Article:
problem regards hyperbolic function

• Sep 5th 2013, 03:51 AM
junkwisch
problem regards hyperbolic function
Hi I have been having a problem regards this question. I spent some time trying to sit through it but to no result.

The Question is

Show that

arccosech x = log((1+squareroot(1+x^2)) for x>0
log((1-squareroot(1+x^2)) for x<0

Justify the sign of any square roots.

So this is what I did

I assume that y=arccosech(x) thereby cosech(y)=x

1/(sinh(y)) = 1/(1/2*(e^y)-(e^-y))
2/x=e^y - e^-y
In(2/x)=In(e^y)-In(e^-y)
In(2/x)=2y
2arccosechx=In(2/x)

this is totally wrong but I do not know how to continue or to handle problem such as this one. Can any one give me a hint and direction about solving this problem?

Best Regards
Junks
• Sep 5th 2013, 04:13 AM
FelixFelicis28
Re: problem regards hyperbolic function
Quote:

Originally Posted by junkwisch
Hi I have been having a problem regards this question. I spent some time trying to sit through it but to no result.

The Question is

Show that

arccosech x = log((1+squareroot(1+x^2)) for x>0
log((1-squareroot(1+x^2)) for x<0

Justify the sign of any square roots.

So this is what I did

I assume that y=arccosech(x) thereby cosech(y)=x

1/(sinh(y)) = 1/(1/2*(e^y)-(e^-y))

I think there's a mistake and it should be:

$\displaystyle \text{csch}^{-1} x = \begin{cases} \ln \left(1 + \sqrt{1 + x^2}\right) - \ln x \quad \quad \text{if} \ x > 0 \\ \ln \left(1 - \sqrt{1 + x^2}\right) - \ln x \quad \quad \text{if} \ x < 0 \end{cases}$

Now, consider:

\displaystyle \begin{aligned} y = \text{csch}^{-1} x \implies x = \text{csch} y = \frac{1}{\sinh y} & = \frac{2}{e^y - e^{-y}} \\ \implies x\left(e^y - \frac{1}{e^y}\right) & = 2 \end{aligned}

Let $u = e^y$ and you'll get a quadratic in $u$. Solve for $u$, substitute $u = e^y$ again and take natural logs.

Oh, and I felt the need to point this out:

Quote:

2/x=e^y - e^-y
In(2/x)=In(e^y)-In(e^-y)
In(2/x)=2y
2arccosechx=In(2/x)

this is totally wrong but I do not know how to continue or to handle problem such as this one. Can any one give me a hint and direction about solving this problem?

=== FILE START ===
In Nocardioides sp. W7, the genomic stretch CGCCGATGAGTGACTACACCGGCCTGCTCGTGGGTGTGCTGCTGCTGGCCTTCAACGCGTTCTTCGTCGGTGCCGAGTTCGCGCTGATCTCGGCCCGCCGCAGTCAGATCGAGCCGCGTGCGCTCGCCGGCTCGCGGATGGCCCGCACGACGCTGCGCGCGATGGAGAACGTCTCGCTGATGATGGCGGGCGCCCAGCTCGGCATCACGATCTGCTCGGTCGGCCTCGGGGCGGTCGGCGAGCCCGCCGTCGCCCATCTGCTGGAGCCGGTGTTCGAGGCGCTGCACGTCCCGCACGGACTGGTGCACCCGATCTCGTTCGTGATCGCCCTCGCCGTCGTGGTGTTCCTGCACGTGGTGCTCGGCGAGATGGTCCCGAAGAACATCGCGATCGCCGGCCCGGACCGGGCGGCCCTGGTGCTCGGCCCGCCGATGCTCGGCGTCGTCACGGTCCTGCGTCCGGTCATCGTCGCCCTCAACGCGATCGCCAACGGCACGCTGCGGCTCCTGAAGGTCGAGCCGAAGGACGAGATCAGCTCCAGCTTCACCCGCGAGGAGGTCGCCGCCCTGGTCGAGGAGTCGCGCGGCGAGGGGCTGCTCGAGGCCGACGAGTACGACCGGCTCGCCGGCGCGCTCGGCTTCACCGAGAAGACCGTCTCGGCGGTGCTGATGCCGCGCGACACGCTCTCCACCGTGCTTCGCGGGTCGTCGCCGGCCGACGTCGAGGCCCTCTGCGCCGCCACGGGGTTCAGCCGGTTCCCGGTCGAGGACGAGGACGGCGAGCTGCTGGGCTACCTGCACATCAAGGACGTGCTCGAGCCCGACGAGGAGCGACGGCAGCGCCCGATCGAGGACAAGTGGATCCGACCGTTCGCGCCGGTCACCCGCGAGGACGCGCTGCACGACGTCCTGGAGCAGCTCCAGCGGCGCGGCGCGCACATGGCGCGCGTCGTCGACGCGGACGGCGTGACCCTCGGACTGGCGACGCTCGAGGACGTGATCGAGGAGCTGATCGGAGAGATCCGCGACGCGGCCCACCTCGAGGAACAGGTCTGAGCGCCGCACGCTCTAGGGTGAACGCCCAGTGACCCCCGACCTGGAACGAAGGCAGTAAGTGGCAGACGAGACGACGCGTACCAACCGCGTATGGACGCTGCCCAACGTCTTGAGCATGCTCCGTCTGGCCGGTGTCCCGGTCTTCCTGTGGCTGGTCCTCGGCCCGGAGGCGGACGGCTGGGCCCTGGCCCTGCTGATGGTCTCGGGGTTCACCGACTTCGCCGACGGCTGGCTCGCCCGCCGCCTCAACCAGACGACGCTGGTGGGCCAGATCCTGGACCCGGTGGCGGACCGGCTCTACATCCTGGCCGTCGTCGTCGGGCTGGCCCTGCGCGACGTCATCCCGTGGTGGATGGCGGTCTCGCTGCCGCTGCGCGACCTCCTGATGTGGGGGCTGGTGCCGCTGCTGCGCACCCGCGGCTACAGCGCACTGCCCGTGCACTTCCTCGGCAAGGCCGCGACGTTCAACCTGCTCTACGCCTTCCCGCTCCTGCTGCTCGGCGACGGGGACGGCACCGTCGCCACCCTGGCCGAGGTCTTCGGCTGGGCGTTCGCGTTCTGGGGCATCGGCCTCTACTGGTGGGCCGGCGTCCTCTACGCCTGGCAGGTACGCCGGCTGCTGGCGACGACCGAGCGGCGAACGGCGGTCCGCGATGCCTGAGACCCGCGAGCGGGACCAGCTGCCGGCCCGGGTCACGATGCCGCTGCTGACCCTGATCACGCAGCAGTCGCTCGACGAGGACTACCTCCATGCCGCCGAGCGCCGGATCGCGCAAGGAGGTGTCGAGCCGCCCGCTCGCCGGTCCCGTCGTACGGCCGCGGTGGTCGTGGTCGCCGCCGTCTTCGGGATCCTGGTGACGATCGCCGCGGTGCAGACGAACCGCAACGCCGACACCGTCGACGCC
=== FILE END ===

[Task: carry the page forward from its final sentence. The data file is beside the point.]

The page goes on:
Best Regards
Junks
If you have $a = b - c$ and you take natural logs of both sides, you take the log of the entire side i.e. $\ln a = \ln (b - c)$ and as you know, in general $\ln (x - y) \neq \ln x - \ln y$.
• Sep 7th 2013, 08:41 PM
junkwisch
Re: problem regards hyperbolic function
thank you for your reply Felix, yes I did made a mistake. I forgot to put -In X into the equation. Just one small question though, so I subbed in U=e^y as you suggested, I did some algebra and got the equation to become u^2 - 2u/x -1 =0 I use quadratic formula for u, (-b plus of minus squareroot of (b^2 -4ac))/2a. The problem is I got U = (2/x +1) and U=-1, which is wrong. Do you know what I did wrong?
• Sep 8th 2013, 04:31 AM
FelixFelicis28
Re: problem regards hyperbolic function
Quote:

Originally Posted by junkwisch
thank you for your reply Felix, yes I did made a mistake. I forgot to put -In X into the equation. Just one small question though, so I subbed in U=e^y as you suggested, I did some algebra and got the equation to become u^2 - 2u/x -1 =0 I use quadratic formula for u, (-b plus of minus squareroot of (b^2 -4ac))/2a. The problem is I got U = (2/x +1) and U=-1, which is wrong. Do you know what I did wrong?

Hmmm, you've done something incorrectly with the quadratic formula. I personally would've re-written $u^2 - \tfrac{2}{x} u - 1 = 0$ as $x u^2 - 2u - x = 0$ by multiplying through by $x$ to make things easier but it shouldn't matter.

\displaystyle \begin{aligned} u^2 - \tfrac{2}{x} u - 1 = 0 \implies u & = \frac{\tfrac{2}{x} \pm \sqrt{\left( \tfrac{2}{x} \right)^2 + 4}}{2} \\ & = \frac{1}{x} \pm \sqrt{\frac{1}{x^2} + 1} \\ & = \frac{1 + \sqrt{1 + x^2}}{x} \end{aligned}

And then replace $u$ with $e^y$ and bob's your uncle.